By: Paul S. Cilwa Viewed: 1/26/2021
Occurred: 5/17/2020
Topics/Keywords: #Coronavirus #Maui Page Views: 233
Two men in a tub.

No expected rain today meant getting some property work done. I needed to do a load of wash; Zach asked for photos of the container interior; and I had determined to bring down the cowboy for our evening use.

But first, let me explain our experiences with camp showers.

This is a camp shower, such as is sold for under $15 at WalMart. Similar showers are sold in various places for similar amounts of monry.

My son bought me one of these for Christmas several years ago. I brought it with me on every camping trip afterwards but somehow never actually used. When Keith and I were packing for Maui, because of its low price we decided to replace it, rather than bring it. (Shipping to Hawai'i, for most things, costs more than replacing them.)

So, weeks ago, I picked one up from WalMart and brought it home, and Keith and I began to actually read the directions, rather than simply assuming it would just work. See on the label where it says the shower bag holds five gallons? Let's think about that a moment. You know those big water cooler bottles? They hold five gallons. Do you know how heavy five gallons of water is?

Now, imagine trying to hoist this big heavy bag onto—I dunno, maybe a tree limb, or an old abandoned gallows. Every day you want a shower. If the sun is out.

So, we never actually opened the box. With the coronavirus, stores won't take returns so I guess we're stuck with it.

Then there's this device, which Zach purchased but I don't think ever used/ It's a small pump and propane water heater, with a shower head attached to the output. I brought this down to use, but it turned out one of the electric cables had a broken connector. I have no way down here to fix it; so I put the device in the Solar Shed along with the Camp Shower Bag.

Here's the Standing Solar Shower that Zach bought and actually set up before he left. We used it up at Zach's container, where there is water pressure, several times. But the cows knocked it down (and destroyed its floor mount), as well as the bamboo screen we used to prevent cars driving by to see more scenery than they had bargained for.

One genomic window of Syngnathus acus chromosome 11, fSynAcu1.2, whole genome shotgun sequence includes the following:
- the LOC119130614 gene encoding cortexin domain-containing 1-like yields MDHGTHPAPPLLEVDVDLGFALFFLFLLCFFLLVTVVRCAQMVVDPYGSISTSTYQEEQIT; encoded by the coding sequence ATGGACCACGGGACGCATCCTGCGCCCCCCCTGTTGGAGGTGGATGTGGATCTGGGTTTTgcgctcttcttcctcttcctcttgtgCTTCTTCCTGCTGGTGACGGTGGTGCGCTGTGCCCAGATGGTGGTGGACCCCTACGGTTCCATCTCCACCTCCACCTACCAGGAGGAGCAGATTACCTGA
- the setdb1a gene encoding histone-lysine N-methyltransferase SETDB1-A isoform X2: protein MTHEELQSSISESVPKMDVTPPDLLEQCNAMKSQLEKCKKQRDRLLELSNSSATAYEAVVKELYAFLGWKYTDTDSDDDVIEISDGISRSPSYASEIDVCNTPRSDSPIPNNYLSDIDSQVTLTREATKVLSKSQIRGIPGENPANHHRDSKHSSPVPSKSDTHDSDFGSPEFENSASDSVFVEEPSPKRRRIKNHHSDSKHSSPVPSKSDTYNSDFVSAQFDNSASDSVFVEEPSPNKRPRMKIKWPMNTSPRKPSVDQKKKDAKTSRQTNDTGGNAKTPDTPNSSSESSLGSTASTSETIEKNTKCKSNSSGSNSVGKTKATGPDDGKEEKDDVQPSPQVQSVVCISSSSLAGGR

Besides, now we have running water at our cabin; so it makes more sense to bring it down and set it up there.

Here's how the unit works: There's a garden hose connector in the back at the base. That's where the water goes in. When you first turn on the water, you hear whooshing inside but no water comes out for several minutes. It is at this time the shower's reservoir is filled.

In our case, if it's a sunny day, the water is in fact already hot, and there will be no cold water. But with normal use, the water goes in cold and is heated by the black plastic that makes up the column. After several hours in the sun, this water will be hot when you again run the shower. (The reservoir never empties, so the lengthy first time usage only happens the one time.) Since the base of the shower was broken by cows, I used a couple of bungee cords to keep it upright.

Now, all that happened in days past. Today, Keith and I got the cowboy tub into the back of Zach's truck and ferried it down to our cabin. Since it was a sunny day I knew the water would be hot—but would the hot water last long enough to fill the tub with soaking goodness? With plenty of water pressure, it wouldn't take long to find out!

And, as I had hoped, the tub could be filled before the hot water in the pipe ran out.

(Keith did join me, but we got no photos of that!)

I also trimmed my beard. I had planned to let it grow until the crisis was over; but it was just bothering me too much. And I do think it looks better with the dyed ends cut off.

They have opened a few smaller beaches and, I'm sure, we'll make a beach run one day soon. But, meanwhile, it's nice to know we have our own hot tub to use whenever we want!